It looks like fun and games, but the cost to build one of these combat robots can run upwards of $2,000, not to mention an engineering team putting in hundreds of hours into design and practice.
It is all for the eighth annual RoboGames.
In one match-up, an entry called Lucifer's Footstool won over Question Wedge in its first ever competition. Gary Gin was advising them every step along the way. He has competed ever year at the RoboGames.
"They took the time to build it properly, we made sure we got the right parts, they took the time to learn how to drive, that's a big part of this game," Gin said.
Veterans say a wedge design tends to be the most stable, but fans love the more daring ones.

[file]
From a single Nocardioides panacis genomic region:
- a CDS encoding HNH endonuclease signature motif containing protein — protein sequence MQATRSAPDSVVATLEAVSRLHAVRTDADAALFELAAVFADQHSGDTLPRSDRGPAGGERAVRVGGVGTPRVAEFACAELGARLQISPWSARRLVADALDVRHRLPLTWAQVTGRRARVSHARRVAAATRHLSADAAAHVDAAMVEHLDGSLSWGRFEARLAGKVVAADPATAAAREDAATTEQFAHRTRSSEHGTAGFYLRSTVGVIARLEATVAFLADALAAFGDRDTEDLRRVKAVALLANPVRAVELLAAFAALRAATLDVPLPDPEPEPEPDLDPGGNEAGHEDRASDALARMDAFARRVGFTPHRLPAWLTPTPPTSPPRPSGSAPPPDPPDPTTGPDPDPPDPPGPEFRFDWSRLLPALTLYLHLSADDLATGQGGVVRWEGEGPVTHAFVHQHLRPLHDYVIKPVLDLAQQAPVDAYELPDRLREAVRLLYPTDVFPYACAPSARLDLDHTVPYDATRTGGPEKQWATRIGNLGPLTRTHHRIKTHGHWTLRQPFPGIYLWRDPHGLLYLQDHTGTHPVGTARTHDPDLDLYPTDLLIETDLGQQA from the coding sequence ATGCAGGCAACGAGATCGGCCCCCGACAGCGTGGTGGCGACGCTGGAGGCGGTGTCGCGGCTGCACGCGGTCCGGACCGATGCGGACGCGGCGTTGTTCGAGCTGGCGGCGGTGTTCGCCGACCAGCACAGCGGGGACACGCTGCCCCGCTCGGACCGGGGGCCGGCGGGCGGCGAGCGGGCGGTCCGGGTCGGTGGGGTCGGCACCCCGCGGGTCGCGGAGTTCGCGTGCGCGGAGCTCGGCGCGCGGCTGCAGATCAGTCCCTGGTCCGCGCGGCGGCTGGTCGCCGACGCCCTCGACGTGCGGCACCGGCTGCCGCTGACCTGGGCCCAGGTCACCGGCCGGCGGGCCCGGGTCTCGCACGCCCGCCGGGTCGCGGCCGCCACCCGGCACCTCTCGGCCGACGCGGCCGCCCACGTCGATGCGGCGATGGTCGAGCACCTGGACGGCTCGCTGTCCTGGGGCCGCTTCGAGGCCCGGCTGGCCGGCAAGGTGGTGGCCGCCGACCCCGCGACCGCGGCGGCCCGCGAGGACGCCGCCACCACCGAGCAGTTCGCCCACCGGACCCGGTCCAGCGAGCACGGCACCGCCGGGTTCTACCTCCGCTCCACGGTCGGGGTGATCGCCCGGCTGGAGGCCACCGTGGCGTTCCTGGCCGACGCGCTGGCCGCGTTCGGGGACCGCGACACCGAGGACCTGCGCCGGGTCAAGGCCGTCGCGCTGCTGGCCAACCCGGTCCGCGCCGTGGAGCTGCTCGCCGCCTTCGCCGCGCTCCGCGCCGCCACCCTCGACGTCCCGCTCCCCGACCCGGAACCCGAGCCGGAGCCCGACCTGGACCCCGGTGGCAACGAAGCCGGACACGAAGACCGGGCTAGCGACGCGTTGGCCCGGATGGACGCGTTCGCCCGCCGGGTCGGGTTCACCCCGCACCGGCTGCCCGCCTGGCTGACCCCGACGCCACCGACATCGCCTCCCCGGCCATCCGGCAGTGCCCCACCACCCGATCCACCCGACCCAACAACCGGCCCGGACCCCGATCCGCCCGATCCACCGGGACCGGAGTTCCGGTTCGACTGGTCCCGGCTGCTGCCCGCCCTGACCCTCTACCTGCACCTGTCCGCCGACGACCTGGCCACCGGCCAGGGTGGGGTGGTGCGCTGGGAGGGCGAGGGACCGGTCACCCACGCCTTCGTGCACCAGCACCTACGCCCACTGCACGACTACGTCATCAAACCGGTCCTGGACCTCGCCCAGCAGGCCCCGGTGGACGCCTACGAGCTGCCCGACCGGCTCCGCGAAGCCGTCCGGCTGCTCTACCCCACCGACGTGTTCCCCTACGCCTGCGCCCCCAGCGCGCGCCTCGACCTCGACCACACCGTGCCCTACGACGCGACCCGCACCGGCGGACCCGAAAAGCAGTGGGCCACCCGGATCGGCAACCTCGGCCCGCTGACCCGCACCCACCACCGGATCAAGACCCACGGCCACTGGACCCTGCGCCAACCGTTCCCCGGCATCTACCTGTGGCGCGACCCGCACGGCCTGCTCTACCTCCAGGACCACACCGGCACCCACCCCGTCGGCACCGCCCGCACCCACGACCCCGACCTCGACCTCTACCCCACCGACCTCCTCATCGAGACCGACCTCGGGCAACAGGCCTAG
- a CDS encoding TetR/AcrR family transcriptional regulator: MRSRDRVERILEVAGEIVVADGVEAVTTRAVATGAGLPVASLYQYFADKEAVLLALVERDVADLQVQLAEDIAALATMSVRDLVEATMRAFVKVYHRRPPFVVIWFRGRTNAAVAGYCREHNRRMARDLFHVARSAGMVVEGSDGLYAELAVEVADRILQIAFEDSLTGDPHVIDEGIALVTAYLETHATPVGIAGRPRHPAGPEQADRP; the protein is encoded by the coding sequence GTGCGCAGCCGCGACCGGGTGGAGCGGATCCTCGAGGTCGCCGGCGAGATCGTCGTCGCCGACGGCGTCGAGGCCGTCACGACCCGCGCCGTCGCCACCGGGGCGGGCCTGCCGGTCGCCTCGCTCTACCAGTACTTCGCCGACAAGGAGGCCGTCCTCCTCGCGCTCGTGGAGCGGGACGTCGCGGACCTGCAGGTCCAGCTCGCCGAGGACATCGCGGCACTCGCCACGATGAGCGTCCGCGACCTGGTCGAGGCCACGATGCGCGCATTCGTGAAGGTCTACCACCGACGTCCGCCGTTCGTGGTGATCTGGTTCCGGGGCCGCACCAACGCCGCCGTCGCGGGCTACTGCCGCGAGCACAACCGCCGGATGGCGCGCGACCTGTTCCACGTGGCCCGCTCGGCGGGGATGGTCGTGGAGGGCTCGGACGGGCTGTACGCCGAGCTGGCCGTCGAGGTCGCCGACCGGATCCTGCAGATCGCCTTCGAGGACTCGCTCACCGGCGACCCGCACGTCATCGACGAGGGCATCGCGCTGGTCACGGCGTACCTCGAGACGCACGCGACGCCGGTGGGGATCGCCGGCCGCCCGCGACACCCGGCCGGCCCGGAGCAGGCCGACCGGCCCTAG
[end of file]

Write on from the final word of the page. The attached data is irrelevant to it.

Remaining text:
The teams hail from as far away as Brazil, each in search of bragging rights that their robot is the best.
One mom even flew in from Anchorage to take in the competition.
"These are the next engineers of the world right here, these guys are going to figure it out for us," Nancy Cumberland said.
To win, competitors have to figure out whether to use aluminum, steel or titanium. Even the choice of batteries can make a difference in terms of weight and output, variables these budding engineers will need to know in the future as they design cars, bridges and, yes, even sophisticated robots.
One can only wonder what the future holds, given the changes in robotics and computers. What if you crossed a combat robot with, say, Watson?